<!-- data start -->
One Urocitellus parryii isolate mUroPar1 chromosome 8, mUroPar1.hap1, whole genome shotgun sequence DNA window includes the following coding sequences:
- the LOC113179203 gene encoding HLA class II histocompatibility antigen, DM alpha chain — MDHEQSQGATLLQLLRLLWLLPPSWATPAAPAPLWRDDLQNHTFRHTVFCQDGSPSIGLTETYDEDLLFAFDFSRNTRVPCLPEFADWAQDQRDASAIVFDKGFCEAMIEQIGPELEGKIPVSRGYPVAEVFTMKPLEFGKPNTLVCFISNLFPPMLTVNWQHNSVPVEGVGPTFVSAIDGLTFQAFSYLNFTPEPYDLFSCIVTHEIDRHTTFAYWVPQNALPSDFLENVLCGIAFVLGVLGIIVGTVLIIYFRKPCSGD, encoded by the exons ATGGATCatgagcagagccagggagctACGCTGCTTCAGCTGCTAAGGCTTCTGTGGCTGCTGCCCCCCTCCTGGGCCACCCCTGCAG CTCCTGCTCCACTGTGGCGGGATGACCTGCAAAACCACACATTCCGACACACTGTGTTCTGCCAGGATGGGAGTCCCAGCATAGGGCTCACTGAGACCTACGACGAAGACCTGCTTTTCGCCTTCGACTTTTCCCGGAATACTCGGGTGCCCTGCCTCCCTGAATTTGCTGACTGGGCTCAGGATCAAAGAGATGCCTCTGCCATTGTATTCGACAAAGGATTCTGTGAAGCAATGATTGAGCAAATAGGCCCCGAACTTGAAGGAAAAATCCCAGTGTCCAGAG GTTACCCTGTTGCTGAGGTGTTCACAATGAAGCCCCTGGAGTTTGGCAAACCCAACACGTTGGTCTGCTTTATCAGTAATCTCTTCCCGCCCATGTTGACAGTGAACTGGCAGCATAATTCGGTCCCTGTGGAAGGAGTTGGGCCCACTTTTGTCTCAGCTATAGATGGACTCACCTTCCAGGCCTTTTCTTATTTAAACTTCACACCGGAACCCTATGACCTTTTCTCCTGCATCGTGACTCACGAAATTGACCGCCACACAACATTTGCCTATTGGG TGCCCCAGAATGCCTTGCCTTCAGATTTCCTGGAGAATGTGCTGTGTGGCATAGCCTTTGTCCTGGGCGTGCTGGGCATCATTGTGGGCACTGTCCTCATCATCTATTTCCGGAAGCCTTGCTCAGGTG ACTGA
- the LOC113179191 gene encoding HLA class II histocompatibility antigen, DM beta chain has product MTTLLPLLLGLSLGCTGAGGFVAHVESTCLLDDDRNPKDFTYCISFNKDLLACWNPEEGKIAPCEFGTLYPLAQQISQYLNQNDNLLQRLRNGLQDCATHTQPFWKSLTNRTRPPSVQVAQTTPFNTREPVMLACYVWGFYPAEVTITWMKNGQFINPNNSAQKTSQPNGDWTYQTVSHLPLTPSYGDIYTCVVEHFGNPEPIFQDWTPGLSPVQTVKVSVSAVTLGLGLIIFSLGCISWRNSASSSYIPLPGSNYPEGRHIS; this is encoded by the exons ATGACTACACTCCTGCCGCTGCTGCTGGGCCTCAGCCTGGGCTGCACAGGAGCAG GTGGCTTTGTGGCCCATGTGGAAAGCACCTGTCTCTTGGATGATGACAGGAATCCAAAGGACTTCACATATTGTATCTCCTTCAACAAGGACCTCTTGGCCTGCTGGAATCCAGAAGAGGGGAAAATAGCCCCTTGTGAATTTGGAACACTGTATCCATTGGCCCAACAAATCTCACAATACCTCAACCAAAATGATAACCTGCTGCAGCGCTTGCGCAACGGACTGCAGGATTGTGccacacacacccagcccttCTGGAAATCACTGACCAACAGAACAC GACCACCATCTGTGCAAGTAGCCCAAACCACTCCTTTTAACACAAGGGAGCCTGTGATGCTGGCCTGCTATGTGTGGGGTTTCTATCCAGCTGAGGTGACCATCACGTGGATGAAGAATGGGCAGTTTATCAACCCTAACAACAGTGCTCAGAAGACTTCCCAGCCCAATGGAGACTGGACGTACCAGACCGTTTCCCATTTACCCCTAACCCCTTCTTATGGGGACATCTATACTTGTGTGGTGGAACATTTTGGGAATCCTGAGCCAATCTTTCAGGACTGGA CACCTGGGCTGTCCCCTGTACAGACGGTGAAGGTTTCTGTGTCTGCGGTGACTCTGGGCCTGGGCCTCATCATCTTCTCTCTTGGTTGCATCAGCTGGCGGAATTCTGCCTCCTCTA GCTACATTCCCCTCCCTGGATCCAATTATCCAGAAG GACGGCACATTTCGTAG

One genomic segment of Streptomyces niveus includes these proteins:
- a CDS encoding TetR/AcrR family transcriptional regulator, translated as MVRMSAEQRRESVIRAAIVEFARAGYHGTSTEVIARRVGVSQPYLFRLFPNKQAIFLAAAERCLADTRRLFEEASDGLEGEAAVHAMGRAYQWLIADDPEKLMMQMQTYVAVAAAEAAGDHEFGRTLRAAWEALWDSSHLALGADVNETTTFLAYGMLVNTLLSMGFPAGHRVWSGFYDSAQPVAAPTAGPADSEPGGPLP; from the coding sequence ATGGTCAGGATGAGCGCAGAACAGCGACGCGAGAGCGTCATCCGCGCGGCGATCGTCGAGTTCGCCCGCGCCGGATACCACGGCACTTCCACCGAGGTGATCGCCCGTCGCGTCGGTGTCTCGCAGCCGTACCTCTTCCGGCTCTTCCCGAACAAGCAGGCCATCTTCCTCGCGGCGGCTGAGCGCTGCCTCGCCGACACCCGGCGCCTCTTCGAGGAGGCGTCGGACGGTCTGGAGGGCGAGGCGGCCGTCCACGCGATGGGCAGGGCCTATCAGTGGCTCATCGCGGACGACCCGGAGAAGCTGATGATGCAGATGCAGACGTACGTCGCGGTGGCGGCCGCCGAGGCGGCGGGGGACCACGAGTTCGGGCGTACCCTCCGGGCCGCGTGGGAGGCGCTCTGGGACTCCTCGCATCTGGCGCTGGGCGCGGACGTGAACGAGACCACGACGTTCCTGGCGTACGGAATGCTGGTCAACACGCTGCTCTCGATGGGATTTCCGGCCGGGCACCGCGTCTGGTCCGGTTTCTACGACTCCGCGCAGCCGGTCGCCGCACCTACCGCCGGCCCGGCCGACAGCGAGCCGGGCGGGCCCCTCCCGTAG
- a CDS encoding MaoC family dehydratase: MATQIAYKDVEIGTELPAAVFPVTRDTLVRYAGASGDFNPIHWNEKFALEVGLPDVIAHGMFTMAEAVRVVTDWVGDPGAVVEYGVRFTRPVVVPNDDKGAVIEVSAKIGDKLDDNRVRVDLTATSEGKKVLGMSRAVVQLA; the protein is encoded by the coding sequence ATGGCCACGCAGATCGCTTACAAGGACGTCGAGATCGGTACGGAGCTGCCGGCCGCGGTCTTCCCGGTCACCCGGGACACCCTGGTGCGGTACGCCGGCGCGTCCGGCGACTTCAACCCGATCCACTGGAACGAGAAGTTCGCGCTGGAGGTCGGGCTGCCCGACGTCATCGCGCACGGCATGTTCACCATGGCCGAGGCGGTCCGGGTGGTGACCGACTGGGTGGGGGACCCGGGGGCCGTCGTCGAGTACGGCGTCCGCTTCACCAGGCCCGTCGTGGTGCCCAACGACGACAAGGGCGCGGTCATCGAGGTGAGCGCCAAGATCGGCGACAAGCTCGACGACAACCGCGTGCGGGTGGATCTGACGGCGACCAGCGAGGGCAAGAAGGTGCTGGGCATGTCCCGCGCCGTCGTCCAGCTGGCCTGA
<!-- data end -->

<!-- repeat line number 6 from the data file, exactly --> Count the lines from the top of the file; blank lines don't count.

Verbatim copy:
- a CDS encoding MaoC family dehydratase: MATQIAYKDVEIGTELPAAVFPVTRDTLVRYAGASGDFNPIHWNEKFALEVGLPDVIAHGMFTMAEAVRVVTDWVGDPGAVVEYGVRFTRPVVVPNDDKGAVIEVSAKIGDKLDDNRVRVDLTATSEGKKVLGMSRAVVQLA; the protein is encoded by the coding sequence ATGGCCACGCAGATCGCTTACAAGGACGTCGAGATCGGTACGGAGCTGCCGGCCGCGGTCTTCCCGGTCACCCGGGACACCCTGGTGCGGTACGCCGGCGCGTCCGGCGACTTCAACCCGATCCACTGGAACGAGAAGTTCGCGCTGGAGGTCGGGCTGCCCGACGTCATCGCGCACGGCATGTTCACCATGGCCGAGGCGGTCCGGGTGGTGACCGACTGGGTGGGGGACCCGGGGGCCGTCGTCGAGTACGGCGTCCGCTTCACCAGGCCCGTCGTGGTGCCCAACGACGACAAGGGCGCGGTCATCGAGGTGAGCGCCAAGATCGGCGACAAGCTCGACGACAACCGCGTGCGGGTGGATCTGACGGCGACCAGCGAGGGCAAGAAGGTGCTGGGCATGTCCCGCGCCGTCGTCCAGCTGGCCTGA